SQUARE DEAL, the phrase coined by Theodore Roosevelt during his first term as president to highlight his position on the "labor problem." Its first public utterance appears to have been in the peroration of a Labor Day address given at the New York State Fair in Syracuse on 7 September 1903. In this speech Roosevelt spoke forcefully of the community of interests binding capital to labor and of the danger to this community in allowing either side to pursue overly selfish ends. In order to ensure continued national prosperity, both property owners and the laboring classes must share in the wealth produced. To maintain this balance, labor and capital must remain on an equal footing and subject to the same laws. In the context of the times, his stress on reciprocity was an obvious attack on the prerogatives of the trusts. Furthermore, Roosevelt insisted that "a man" should not be judged on the basis of his social standing but rather on his "merits," including his capacity for work, honesty, commonsense, and devotion to the common good. These virtues were the individual marks of good citizenship, and their preservation was necessary for the future of the republic and the progress of civilization.
Informing Roosevelt's views were his recent experiences during the anthracite coal strike of 1902 and the Miller affair in July 1903, when he enforced an open shop for all government positions. Roosevelt insisted his responsibility as president was to ensure "fair play among all men, capitalists or wage workers, whether they conduct their private business as individuals or as members of organizations" (Gould, Presidency of Theodore Roosevelt, p. 115). He advocated an active role for central government to achieve this end and protect the common good. Over the course of the next several years, in correspondence and speeches, he broadened the scope of the Square Deal to incorporate other elements of his reform philosophy. These ideas were gathered together in a volume entitled A Square Deal, published in 1906 during his second term.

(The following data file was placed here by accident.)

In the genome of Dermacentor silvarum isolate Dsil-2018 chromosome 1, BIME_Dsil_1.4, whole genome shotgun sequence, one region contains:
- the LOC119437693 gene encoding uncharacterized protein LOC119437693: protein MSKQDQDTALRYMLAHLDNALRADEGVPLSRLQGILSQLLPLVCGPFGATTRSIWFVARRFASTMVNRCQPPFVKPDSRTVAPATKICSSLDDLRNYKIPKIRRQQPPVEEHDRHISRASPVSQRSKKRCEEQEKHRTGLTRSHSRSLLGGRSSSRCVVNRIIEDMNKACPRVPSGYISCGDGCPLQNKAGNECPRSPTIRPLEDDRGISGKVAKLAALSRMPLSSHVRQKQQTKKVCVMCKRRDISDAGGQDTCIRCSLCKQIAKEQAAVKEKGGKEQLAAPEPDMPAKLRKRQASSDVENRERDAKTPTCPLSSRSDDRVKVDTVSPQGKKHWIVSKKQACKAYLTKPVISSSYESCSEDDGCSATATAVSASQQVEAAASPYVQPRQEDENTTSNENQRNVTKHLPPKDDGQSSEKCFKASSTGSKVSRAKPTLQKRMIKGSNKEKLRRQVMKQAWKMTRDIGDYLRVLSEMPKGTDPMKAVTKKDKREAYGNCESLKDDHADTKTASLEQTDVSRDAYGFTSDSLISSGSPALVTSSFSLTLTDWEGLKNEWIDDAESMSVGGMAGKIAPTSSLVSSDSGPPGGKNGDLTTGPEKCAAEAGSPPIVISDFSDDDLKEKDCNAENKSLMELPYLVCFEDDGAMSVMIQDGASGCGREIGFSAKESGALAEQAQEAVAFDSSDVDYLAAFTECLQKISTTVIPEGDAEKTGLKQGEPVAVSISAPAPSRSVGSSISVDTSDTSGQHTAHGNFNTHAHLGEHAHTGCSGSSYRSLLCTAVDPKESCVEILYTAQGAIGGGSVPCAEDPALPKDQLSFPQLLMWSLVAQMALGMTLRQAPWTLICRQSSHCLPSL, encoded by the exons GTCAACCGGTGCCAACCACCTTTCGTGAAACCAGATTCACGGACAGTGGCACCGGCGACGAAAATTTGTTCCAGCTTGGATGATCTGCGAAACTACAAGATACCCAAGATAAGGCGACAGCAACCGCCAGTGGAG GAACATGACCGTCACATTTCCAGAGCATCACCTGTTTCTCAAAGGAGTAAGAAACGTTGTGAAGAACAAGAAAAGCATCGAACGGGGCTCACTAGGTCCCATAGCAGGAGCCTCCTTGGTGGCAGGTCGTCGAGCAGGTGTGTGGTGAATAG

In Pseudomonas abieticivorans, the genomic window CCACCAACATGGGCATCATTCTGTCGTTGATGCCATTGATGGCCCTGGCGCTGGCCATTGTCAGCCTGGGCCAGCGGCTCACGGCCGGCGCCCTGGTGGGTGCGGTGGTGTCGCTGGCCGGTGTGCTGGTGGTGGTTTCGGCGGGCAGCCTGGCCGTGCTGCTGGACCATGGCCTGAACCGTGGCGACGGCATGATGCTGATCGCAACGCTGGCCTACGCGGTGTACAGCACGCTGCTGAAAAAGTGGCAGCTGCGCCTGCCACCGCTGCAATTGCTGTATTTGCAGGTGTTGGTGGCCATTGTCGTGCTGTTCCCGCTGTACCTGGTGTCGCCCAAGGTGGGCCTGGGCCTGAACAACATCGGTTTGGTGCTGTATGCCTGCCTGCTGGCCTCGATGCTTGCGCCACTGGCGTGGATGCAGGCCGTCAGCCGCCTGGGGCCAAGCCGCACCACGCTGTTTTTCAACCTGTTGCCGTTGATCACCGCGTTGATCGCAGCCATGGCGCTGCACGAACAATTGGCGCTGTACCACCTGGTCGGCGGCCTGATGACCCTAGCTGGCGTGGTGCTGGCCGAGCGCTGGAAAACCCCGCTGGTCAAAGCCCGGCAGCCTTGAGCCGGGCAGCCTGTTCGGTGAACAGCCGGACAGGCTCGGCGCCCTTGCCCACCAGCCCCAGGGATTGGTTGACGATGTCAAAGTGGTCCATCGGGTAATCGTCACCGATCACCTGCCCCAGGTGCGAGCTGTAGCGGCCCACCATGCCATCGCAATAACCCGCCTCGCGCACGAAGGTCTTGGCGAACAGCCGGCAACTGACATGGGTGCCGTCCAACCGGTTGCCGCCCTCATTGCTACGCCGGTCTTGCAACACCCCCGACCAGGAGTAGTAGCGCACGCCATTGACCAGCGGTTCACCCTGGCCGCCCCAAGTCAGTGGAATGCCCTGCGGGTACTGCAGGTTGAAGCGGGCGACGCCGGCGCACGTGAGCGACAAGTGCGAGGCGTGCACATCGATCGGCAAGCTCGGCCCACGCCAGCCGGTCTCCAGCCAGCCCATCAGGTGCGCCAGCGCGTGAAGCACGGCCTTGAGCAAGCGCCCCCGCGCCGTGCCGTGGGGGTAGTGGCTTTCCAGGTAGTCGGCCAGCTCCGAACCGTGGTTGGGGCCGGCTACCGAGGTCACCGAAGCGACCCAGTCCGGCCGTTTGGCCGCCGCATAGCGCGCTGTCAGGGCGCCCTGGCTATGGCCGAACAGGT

The Square Deal served as the rallying cry for progressive Republicans, even following Roosevelt's departure from office in 1909. It was refashioned as the New Nationalism (the phrase coined by Herbert Croly) during
Roosevelt's unsuccessful run for the presidency in 1912. In hindsight, the Square Deal was significant to American politics for two reasons. It represented the first attempt by a modern president to promote a unified vision for domestic reform. However, it was less a programmatic blueprint for governmental action than a political philosophy joining his belief in fair play, the virtue of hard work, free labor ideology, and the role of central government in promoting these ends. While innovative in asserting that subordinate groups in society were entitled to fair treatment, it was essentially conservative in its solution, emphasizing "Hamiltonian means" to achieve "Jeffersonian ends." Second, it was the first of three "deals" enunciated by reform-minded presidents in the twentieth century, the other two being Franklin D. Roosevelt's New Deal and Harry S. Truman's Fair Deal.
Gable, John A.. The Bull Moose Years: Theodore Roosevelt and the Progressive Party. Port Washington, N.Y.: Kennikat Press, 1978.
Gould, Lewis L. The Presidency of Theodore Roosevelt. Lawrence: University Press of Kansas, 1991.
There must be ever present in our minds the fundamental truth that in a Republic such as ours the only safety is to stand neither for nor against any man because he is rich or he is poor, because he is engaged in one occupation or another, because he works with his brains or because he works with his hands. We must treat each man on his worth and his merits as a man. We must see that each is given a square deal because he is entitled to no more and should receive no less. Finally we must keep ever in mind that a Republic such as ours can exist only in virtue of the orderly liberty which comes through the equal domination of the law over all men alike; and through its administration in such resolute and fearless fashion as shall teach all that no man is above it and no man below it.
source: Theodore Roosevelt, quoted in the New York Times, 8 September 1903.